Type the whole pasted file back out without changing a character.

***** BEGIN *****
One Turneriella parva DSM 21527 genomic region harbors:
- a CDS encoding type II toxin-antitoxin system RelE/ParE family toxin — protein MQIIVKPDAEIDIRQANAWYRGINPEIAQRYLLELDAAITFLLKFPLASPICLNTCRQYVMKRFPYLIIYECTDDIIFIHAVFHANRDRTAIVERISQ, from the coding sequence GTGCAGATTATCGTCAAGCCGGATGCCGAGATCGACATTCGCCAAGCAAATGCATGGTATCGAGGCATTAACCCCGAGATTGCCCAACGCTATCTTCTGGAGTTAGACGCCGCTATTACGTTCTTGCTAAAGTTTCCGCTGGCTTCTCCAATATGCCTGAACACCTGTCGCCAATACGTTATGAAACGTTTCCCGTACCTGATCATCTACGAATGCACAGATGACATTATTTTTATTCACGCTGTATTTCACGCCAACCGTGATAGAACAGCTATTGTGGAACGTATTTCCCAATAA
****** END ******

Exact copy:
One Turneriella parva DSM 21527 genomic region harbors:
- a CDS encoding type II toxin-antitoxin system RelE/ParE family toxin — protein MQIIVKPDAEIDIRQANAWYRGINPEIAQRYLLELDAAITFLLKFPLASPICLNTCRQYVMKRFPYLIIYECTDDIIFIHAVFHANRDRTAIVERISQ, from the coding sequence GTGCAGATTATCGTCAAGCCGGATGCCGAGATCGACATTCGCCAAGCAAATGCATGGTATCGAGGCATTAACCCCGAGATTGCCCAACGCTATCTTCTGGAGTTAGACGCCGCTATTACGTTCTTGCTAAAGTTTCCGCTGGCTTCTCCAATATGCCTGAACACCTGTCGCCAATACGTTATGAAACGTTTCCCGTACCTGATCATCTACGAATGCACAGATGACATTATTTTTATTCACGCTGTATTTCACGCCAACCGTGATAGAACAGCTATTGTGGAACGTATTTCCCAATAA